Busuttil pledges alternative to Labour’s ‘dishonesty and institutionalized corruption’

Opposition leader Simon Busuttil says PN must be alternative to Labour's lack of transparency and dishonest politics

Opposition leader Simon Busuttil
Opposition leader Simon Busuttil
PN deputy leader for party affairs Beppe Fenech Adami
PN deputy leader for party affairs Beppe Fenech Adami

Opposition leader Simon Busuttil has flagged the climate of dishonesty inside the Labour government, in a speech to party faithful at the PN’s Independence celebrations in Valletta.

Busuttil accused Labour of peddling “dishonest politics” well before their election to power, and after, and of institutionalizing corruption just two years and a half into the legislature.

“You realize the value of honesty when you finally lose it. And it’s because of Labour’s dishonesty that today we are talking about honesty… Their dishonesty started well before they were elected… and maybe this was something that voters could not see, which is why the blame falls squarely on those that fooled us.”

He lampooned Labour’s ‘Malta Taghna Lkoll’ slogan: “It was a lie. From ‘Malta for all’ it has become ‘Malta for us only’.”

Busuttil attacked Prime Minister Joseph Muscat for keeping parliamentary secretary Michael Falzon in government after revelations of irregular expropriations of public land became the subject of two inquiries.

“I would have sacked him on the spot,” Busuttil said to the public’s applause.

“This is not a government that shoulders its political responsibility as Labour promised.”

Busuttil also said that as prime minister he would publish all public contracts, in a reference to the government’s agreement with Jordanian firm Sadeen to take land at Zonqor for the construction of a private university.

“It is not true that this is a transparent government when it refuses to publish contracts that deal with taxpayers’ money… where is the transparency in giving a bank guarantee [to ElectroGas] behind people’s backs?

“If something is being paid for with your tax money, you are by rights entitled to know what this contract entails.”

He also touched upon the forced resignation from Mater Dei Hospital of surgeon and Nationalist MP Albert Fenech as an example that put paid to Muscat’s claims that his government would not punish those who do not agree with Labour.

“This level of dishonesty requires an alternative from the PN – and this means clean politics, transparency, of giving a chance to everybody, that treats people in a mature way… because we have to do what is right by people, and this is the PN’s key – to do what is right, because only so can justice prevail.”

Other speakers

Busuttil’s speech followed an intervention from various professionals, amongst them lawyer Errol Cutajar, who touched upon the theme of honesty in politics.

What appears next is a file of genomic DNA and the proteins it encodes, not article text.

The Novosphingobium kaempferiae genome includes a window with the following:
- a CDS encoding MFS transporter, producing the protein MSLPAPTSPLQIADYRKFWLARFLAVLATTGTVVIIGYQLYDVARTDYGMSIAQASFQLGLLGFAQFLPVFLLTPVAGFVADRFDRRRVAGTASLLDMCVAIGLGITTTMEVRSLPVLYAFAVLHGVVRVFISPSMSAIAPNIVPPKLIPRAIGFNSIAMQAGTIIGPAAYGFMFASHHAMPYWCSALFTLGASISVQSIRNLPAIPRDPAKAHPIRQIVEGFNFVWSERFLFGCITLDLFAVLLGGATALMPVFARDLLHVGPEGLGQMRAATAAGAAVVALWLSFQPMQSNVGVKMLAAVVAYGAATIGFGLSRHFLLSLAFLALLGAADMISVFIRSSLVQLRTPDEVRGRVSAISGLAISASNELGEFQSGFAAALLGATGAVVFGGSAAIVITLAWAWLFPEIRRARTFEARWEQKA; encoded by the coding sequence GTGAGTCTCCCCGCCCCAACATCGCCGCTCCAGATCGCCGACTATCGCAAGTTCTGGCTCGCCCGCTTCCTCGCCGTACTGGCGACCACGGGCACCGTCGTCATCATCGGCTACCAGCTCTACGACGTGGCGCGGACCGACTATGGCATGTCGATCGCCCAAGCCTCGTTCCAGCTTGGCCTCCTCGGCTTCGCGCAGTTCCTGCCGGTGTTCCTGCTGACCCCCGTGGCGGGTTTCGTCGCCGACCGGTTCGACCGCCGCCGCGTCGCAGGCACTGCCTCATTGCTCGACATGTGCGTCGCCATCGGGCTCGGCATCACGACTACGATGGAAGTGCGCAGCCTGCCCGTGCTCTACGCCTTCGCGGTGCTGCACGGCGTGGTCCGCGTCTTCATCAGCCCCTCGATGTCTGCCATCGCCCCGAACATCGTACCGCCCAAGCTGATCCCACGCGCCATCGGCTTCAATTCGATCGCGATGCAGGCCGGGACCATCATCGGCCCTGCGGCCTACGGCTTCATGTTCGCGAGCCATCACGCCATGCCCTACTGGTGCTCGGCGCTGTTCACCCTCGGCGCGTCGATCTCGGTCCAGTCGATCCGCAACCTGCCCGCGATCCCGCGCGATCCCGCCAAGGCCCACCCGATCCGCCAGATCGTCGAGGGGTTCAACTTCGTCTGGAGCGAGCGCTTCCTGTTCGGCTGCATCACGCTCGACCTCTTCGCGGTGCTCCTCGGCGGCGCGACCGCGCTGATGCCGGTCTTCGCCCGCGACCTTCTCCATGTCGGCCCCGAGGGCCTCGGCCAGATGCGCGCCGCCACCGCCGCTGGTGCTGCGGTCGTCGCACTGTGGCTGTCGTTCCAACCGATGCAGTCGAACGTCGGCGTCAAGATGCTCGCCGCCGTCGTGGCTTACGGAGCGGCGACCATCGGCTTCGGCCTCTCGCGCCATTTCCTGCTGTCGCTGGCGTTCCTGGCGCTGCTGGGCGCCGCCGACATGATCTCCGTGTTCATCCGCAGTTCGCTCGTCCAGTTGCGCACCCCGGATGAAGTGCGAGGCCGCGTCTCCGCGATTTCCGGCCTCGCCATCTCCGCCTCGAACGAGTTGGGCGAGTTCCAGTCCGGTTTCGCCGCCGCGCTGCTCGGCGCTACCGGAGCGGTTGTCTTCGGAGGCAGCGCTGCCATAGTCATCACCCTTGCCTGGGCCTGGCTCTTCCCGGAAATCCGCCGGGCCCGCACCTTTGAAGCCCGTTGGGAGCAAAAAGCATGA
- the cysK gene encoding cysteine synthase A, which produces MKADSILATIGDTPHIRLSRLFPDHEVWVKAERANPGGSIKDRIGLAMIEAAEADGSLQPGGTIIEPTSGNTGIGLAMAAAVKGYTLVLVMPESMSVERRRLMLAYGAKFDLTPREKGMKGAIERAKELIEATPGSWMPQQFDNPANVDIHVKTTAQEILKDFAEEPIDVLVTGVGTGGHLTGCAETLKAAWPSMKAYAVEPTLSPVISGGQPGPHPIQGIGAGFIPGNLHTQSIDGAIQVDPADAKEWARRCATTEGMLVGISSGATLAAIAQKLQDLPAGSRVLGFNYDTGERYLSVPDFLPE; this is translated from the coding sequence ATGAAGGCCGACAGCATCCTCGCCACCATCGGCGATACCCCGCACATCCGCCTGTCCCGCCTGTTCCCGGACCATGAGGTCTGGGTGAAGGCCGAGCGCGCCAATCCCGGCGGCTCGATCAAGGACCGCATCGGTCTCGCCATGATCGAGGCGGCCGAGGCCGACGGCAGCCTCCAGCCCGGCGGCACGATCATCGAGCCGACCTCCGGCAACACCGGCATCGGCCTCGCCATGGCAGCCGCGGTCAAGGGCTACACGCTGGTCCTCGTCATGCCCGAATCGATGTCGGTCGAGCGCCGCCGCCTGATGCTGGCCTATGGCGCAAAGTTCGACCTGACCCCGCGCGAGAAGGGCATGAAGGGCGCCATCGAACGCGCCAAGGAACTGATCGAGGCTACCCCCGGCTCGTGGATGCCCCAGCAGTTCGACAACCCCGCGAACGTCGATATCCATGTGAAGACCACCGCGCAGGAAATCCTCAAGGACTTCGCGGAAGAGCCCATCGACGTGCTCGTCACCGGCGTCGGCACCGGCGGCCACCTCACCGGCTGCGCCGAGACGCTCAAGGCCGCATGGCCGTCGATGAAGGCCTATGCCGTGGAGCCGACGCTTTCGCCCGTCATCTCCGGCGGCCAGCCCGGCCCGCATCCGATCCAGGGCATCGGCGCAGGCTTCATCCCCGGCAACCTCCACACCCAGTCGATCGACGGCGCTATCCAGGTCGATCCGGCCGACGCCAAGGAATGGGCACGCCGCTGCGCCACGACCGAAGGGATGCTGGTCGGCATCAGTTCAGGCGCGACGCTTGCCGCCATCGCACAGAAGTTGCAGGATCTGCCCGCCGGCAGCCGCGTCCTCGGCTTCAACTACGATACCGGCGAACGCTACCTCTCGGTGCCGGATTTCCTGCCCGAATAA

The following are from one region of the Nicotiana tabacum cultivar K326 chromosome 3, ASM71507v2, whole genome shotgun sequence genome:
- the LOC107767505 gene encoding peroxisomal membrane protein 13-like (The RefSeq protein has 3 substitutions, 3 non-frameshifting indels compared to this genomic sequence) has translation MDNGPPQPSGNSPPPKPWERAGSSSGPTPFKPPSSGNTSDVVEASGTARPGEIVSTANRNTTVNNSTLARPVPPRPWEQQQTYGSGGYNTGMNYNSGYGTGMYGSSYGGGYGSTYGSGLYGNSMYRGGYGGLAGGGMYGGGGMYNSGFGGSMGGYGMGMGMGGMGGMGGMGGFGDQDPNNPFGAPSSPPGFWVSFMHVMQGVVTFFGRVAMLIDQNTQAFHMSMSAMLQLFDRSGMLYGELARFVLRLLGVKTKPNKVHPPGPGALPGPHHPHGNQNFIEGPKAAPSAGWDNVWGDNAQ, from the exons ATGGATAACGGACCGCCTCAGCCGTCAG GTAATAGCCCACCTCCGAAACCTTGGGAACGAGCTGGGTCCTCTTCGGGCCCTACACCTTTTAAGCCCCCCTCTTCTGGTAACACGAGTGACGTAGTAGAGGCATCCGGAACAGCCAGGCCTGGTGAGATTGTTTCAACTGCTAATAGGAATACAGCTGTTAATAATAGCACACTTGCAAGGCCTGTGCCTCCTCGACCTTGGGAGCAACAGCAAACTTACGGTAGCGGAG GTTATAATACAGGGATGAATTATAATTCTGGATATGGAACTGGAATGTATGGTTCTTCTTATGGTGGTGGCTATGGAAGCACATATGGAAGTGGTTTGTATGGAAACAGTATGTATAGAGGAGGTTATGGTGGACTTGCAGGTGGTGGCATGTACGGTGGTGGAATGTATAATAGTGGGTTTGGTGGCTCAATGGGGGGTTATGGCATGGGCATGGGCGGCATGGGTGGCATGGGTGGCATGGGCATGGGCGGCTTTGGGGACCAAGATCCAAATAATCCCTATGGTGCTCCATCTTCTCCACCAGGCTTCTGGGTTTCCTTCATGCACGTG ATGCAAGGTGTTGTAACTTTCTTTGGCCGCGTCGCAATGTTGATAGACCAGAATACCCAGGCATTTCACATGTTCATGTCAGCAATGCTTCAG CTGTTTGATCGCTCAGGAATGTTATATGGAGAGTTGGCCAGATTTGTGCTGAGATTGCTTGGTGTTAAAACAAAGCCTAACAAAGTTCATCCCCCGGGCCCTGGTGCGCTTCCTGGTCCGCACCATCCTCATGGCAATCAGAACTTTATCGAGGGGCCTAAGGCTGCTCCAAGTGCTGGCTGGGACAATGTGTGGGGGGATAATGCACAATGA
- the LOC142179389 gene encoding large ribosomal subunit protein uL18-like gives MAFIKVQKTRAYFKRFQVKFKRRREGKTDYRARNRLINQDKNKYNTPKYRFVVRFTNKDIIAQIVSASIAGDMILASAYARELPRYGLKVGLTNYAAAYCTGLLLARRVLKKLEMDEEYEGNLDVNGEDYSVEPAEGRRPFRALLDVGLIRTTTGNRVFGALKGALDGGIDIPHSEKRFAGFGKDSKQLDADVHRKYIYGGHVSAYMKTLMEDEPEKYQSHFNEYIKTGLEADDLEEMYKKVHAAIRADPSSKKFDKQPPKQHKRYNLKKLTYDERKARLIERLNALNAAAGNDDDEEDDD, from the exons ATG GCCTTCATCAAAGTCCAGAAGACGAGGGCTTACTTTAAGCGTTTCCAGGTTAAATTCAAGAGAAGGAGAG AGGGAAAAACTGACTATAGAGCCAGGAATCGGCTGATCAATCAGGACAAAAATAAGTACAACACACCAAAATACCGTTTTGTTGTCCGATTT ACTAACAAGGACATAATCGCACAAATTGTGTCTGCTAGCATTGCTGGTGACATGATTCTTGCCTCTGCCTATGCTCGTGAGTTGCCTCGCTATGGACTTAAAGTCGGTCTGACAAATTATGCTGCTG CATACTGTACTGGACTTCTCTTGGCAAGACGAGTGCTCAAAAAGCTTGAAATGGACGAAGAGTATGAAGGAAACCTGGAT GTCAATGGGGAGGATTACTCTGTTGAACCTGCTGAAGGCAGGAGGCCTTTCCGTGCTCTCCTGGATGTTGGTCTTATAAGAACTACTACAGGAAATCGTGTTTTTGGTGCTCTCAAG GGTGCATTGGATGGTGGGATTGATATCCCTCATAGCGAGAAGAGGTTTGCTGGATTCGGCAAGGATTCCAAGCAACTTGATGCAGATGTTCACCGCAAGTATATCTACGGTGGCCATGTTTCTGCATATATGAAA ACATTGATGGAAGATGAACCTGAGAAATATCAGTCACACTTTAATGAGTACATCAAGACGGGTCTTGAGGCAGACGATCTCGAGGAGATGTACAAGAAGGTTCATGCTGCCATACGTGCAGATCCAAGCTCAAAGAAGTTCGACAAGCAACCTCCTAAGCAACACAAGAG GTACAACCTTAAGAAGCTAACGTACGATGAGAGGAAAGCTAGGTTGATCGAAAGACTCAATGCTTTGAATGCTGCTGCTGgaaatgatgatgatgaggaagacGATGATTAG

“Honesty is one of the fundamentals of any profession… it’s a principle applied to any sector, and not just politics.

“Without trust, one cannot carry out their duty to lead the country on behalf of voters. In politics, one must act in the interest of their cause… not for ulterior motives.”

Cutajar warned his audience that under Labour, honesty in politics was being eroded, citing as examples the way jobs were being meted out to select individuals close to the government, and the expropriation of public land carried out to the benefit of a few individuals.

Manuel Caleja, a former Labour voter, said he had been denied assistance by his local MP and minister after an injury left him jobless. "I used to be a Labourite... now I swear loyalty to you, Dr Simon Busuttil."

6PM chief executive Ivan Bartolo, who chairs the PN’s policy forum on the economy, paid tribute to Simon Busuttil:

“A business survey I read about rated honesty and integrity as the essential qualities of a business leader. And that’s what Simon Busuttil reminds me of: honesty and integrity. Busuttil is the reason I am getting closer to politics… Busuttil stood up to be counted [to run for PN leader] when he could have still been Malta’s most voted MEP [in Brussels].”

Bartolo said Busuttil was right to warn voters ahead of the 2013 that Malta was “heading straight into a wall” with Labour in power. “I think he was right. I just don’t know when… people I speak to when I’m abroad ask me ‘what happened to that country whose people were always investing’. Maybe I’m not that intelligent, but I still cannot fathom how this government was elected with a 36,000-vote majority.”

The academic Maria Attard, who is chairing the PN’s policy forum on environmental and agriculture, spoke of the lack of a holistic, long-term vision in environment.

“The way planning policies are being interpreted need a rethink,” Attard said, who complained on the way the environment was being sidelined in favour of the construction industry.

“It’s affecting the common and our quality of life… good governance requires a policy that tackles both rural and the urban environment. Big projects, ODZ development, and the way permits are issued all have an impact on us, not just economical, but on both the natural and urban environment.”

 

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